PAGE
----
Term contracts are two-party contracts which cover multiple transactions over a specified length of time. The contracts specify the volumes to be delivered for the duration of the contract as well as a fixed method for calculating the price of the oil. As term contracts are negotiated between the buyer and the seller, they are not susceptible to price manipulation and speculation because they are not traded over-the-counter or on exchanges.
In term contracts, the price of the oil is determined by using one of three “benchmark” oil qualities - West Texas Intermediary (“WTI”), Brent Crude or Dubai. The price calculations use the benchmark price at the time the oil is loaded for transportation to the buyer as a base price. An adjustment is then made based on the quality of the oil to be delivered relative to said benchmark. Figure 6 illustrates the pricing regions of the three benchmark oils.
The crude oil spot market is also known as the “cash” market. Like a term contract, the spot market is an informal network of buyers and sellers – it is not an exchange. This market is important because it provides a market to dispose of or buy an incremental supply of oil not covered by contractual agreements. Spot market purchases and sales reflect incremental increases and decreases in supply and demand for oil. Rising prices in the spot market indicate excess demand, falling prices in the spot market indicate excess supply. As the cash market is based on current supply and demand and is not traded over-the-counter or on an exchange, it is less susceptible to price manipulation and speculation.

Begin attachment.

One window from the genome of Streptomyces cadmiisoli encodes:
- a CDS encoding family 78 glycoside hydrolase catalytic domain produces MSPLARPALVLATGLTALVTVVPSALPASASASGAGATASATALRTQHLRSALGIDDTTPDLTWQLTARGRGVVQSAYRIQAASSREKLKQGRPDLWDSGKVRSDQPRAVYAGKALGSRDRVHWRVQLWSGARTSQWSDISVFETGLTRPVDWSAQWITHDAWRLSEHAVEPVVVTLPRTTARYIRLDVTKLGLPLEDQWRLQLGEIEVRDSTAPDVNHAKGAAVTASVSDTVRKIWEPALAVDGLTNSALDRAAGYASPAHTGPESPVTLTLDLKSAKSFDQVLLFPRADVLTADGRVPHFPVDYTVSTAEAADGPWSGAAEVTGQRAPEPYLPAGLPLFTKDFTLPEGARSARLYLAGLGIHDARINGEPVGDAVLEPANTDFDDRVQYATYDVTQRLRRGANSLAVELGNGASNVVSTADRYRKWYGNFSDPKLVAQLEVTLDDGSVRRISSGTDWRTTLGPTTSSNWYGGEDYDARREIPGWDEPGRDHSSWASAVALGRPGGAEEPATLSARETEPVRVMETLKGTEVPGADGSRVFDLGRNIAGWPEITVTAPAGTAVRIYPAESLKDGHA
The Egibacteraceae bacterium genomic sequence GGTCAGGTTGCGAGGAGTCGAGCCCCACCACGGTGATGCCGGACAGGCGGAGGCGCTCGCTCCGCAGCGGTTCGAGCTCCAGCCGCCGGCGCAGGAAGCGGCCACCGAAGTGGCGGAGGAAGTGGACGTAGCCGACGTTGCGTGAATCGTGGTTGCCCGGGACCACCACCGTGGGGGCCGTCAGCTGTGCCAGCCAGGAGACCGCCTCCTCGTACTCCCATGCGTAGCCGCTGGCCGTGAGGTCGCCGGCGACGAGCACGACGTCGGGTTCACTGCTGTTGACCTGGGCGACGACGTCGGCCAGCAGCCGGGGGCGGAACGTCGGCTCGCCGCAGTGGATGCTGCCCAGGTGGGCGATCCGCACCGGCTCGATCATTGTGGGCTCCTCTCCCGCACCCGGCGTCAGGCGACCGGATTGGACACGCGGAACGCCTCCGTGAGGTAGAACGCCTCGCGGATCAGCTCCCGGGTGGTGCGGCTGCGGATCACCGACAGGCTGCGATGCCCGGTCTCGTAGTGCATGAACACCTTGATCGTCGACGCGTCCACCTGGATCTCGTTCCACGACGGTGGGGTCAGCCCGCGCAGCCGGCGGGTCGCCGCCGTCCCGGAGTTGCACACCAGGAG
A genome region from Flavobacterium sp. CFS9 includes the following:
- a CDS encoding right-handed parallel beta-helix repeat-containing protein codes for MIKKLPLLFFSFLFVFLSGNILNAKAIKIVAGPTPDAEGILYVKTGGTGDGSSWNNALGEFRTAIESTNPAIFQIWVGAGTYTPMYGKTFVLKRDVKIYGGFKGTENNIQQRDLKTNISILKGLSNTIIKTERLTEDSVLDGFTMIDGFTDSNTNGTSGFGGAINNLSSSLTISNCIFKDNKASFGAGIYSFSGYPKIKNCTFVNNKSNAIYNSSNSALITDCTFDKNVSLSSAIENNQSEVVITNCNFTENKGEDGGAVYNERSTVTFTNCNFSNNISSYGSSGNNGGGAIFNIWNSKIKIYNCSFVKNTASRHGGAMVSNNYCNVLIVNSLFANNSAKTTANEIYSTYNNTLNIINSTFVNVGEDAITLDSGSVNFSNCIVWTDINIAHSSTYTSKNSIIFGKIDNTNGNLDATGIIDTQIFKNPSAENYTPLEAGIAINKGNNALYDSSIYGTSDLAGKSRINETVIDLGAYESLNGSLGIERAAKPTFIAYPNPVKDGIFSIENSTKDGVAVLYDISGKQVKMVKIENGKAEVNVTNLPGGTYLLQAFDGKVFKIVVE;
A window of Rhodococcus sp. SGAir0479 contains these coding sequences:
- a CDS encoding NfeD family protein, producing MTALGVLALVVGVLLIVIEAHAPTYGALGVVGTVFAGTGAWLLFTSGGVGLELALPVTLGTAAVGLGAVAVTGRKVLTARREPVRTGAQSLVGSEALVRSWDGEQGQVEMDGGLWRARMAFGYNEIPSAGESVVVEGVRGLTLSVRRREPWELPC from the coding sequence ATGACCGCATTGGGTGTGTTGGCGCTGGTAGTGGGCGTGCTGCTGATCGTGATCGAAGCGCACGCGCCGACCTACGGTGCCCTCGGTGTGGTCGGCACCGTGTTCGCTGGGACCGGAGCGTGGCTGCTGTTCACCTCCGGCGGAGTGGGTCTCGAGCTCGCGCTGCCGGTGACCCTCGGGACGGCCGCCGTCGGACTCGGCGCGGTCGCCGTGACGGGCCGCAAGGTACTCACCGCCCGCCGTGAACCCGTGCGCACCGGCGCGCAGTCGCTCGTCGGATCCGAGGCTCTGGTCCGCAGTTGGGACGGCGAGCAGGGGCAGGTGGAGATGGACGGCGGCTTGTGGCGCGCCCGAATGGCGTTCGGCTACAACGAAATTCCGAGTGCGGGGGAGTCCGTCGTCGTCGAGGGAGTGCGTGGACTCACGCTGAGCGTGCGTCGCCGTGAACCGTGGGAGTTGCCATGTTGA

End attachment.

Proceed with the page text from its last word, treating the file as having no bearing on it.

Term contracts and spot market transactions are the leading mechanisms for arranging for the physical delivery of oil.
Unlike term contracts and spot market transactions, the crude oil futures market does not involve the delivery of oil. As the name implies, the futures market involves the purchase and sale of commodities at a specified place, price, and time in the future. Another difference between the futures market and term contracts and spot market transactions is that the contracts are standardized. THIS DIFFERENCE MAKES THE FUTURES MARKET PARTICULARLY VULNERABLE TO SPECULATION. Standardized contracts are only available in over-the-counter markets or exchanges and they are significant because only the price needs to be negotiated, not the quantity or date. Therefore, standardized commodity futures can be traded many times before the expiration date contained in the contract; each time at a new price determined by EXPECTED supply and demand. Another convenient aspect of trading commodities futures contracts on exchanges is the presence of a clearinghouse. The clearinghouse acts as a party to every transaction. This means that when a customer wants to buy or sell his or her contract, he or she simply conducts the transaction with the clearinghouse as opposed to trying to find a buyer or seller. In futures markets, the number of shares at any given time must balance between longs - a purchaser of a futures contract that provides for delivery of a commodity to the holder, and shorts - the holder of the contract that requires said holder to deliver the commodity at a future date. Speculators, then, can enter and exit the market whenever they please without affecting the physical supply of oil. Such activity though does have a significant affect on the price of oil.